Monday, February 22, 2010

Lizard's Mouth

55-200mm lens at 88mm. 1/125 sec at f/6.3 and ISO 200.

Lizard's Mouth is a great spot on the ridge of the mountains overlooking Santa Barbara and Goleta. It's named after the distinctive rock that these three hikers are sitting on.

Oil rigs dot the horizon when you look out at the coast from town. From this high up, though, you can see some depth.

Lately, I've been feeling motivated to go through my older photos and give them a second chance. My editing skills have gotten better, and I have much better software to work with now. It's been fun going back and remembering the adventures, and there's something nice, too, about how looking at these photos reminds me of the types of things that I love to photograph.

With this photo, I wanted a rich sunset without darkening the ocean too much, so I used Lightroom's graduated filter tool at the horizon to darken the sky without darkening the ocean. Normally this would be trickier, since the rock juts above the horizon, but since it's already just a silhouette, it doesn't hurt to make it any darker!

The other big change here was in the white balance. If you're unfamiliar with color temperature and white balance, have a look at this great tutorial. Basically, different sources of light create different color casts. On a grey, overcast day, everything tends to have a bluish cast, while the light from the tungsten light bulbs in your home is much more orange. Your camera's auto white balance attempts to correct for this, but you can adjust it further if you don't think the camera go it right, or if you just want to warm up (or cool) your image.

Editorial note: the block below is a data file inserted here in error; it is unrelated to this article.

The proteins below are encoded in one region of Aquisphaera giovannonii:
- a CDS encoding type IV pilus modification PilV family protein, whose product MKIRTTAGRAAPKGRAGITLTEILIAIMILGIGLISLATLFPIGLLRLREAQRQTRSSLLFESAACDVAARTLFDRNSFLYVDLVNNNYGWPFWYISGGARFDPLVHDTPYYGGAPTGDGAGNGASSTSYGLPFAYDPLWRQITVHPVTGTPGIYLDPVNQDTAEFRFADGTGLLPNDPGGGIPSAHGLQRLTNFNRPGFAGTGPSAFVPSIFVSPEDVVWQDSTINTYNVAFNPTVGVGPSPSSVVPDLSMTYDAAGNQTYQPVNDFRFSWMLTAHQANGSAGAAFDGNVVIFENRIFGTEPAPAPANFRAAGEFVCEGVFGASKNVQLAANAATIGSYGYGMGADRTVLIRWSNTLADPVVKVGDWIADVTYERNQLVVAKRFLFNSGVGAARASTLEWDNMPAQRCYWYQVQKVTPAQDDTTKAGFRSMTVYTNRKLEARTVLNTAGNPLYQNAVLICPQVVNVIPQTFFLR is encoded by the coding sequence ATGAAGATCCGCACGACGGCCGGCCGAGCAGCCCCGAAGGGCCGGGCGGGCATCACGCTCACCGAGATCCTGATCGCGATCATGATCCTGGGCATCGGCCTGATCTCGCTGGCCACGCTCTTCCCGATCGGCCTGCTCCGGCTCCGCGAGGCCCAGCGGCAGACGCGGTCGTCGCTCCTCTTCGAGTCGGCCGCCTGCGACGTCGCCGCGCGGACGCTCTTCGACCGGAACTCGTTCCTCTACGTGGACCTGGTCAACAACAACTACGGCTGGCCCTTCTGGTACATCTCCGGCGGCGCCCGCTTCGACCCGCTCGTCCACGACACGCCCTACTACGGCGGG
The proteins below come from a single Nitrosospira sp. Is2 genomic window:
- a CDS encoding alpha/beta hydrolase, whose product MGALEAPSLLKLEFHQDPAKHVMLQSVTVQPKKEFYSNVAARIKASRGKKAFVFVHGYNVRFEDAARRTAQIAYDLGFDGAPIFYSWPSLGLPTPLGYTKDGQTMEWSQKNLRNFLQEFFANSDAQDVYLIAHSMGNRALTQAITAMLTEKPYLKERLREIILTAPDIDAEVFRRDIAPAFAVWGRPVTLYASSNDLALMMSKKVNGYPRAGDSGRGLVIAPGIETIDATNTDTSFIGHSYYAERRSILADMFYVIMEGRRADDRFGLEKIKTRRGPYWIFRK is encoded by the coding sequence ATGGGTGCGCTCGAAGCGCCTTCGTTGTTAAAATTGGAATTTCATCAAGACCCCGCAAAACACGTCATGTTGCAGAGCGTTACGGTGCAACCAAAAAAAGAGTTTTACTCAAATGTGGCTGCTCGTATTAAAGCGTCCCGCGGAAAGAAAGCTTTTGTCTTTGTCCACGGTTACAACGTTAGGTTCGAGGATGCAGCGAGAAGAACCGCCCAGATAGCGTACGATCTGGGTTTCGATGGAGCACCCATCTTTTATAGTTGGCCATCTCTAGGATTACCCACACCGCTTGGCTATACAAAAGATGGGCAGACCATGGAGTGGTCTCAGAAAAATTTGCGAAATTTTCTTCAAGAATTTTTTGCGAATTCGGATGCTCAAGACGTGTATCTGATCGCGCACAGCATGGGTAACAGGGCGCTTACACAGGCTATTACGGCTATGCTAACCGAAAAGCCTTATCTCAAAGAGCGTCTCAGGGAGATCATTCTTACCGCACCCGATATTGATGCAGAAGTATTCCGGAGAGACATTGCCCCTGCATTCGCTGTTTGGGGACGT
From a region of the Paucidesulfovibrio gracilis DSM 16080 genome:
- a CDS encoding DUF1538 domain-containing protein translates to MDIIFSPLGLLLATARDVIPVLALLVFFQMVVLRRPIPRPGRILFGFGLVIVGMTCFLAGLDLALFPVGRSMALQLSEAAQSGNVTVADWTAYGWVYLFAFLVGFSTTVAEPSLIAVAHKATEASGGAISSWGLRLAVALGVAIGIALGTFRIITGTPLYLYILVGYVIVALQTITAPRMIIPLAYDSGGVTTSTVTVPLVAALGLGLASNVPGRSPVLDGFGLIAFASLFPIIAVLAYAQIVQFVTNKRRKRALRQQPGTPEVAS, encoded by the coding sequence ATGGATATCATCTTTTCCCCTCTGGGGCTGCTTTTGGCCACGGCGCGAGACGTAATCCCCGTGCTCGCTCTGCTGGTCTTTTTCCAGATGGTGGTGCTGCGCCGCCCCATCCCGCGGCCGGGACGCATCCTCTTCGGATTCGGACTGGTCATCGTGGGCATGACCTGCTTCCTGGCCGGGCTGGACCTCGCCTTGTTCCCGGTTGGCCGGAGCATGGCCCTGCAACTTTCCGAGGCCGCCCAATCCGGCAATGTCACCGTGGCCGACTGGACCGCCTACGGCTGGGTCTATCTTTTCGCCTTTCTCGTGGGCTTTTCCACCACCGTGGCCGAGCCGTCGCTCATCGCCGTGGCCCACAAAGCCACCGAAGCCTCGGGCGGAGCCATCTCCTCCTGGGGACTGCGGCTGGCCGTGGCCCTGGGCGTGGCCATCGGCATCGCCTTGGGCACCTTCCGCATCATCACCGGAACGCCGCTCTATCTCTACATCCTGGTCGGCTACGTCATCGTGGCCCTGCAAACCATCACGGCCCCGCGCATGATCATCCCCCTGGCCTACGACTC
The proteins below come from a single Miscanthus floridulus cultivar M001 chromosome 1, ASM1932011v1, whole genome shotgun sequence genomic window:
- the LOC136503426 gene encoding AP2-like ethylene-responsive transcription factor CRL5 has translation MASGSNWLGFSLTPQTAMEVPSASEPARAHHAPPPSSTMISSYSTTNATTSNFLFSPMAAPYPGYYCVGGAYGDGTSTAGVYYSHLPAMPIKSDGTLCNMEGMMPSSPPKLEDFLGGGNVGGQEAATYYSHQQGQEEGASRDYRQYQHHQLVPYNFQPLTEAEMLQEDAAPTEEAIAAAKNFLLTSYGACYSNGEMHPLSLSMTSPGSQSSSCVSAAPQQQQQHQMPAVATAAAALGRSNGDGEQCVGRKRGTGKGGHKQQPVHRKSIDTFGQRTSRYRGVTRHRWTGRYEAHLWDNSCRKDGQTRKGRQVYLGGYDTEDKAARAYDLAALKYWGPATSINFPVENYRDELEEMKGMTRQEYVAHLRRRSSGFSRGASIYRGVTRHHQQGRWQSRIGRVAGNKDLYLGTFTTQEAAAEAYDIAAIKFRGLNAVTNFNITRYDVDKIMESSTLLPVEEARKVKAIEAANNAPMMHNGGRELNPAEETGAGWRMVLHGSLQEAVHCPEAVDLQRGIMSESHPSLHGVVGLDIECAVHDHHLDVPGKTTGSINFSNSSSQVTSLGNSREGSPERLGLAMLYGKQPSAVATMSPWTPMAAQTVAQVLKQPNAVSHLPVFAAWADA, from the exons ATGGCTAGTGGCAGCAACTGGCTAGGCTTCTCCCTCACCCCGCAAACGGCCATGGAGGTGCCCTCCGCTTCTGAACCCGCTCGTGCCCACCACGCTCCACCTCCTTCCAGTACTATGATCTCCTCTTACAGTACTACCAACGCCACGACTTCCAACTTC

In this photo, the camera's white balance made it pretty yellowy, so I brought the color temperature down to correct it.

One of the advantages of shooting in RAW instead of JPEG is that the RAW image does not have the white balance applied yet, so you can adjust it on your computer without losing any quality.

Finally, I applied a subtle vignette using the technique I learned from Highton Ridley, which I explained in this post. I usually use Lightroom to add a simple vignette, but I liked Highton's approach for this because it allowed me to apply the vignette to the sky without applying it much to the ocean in the lower right corner.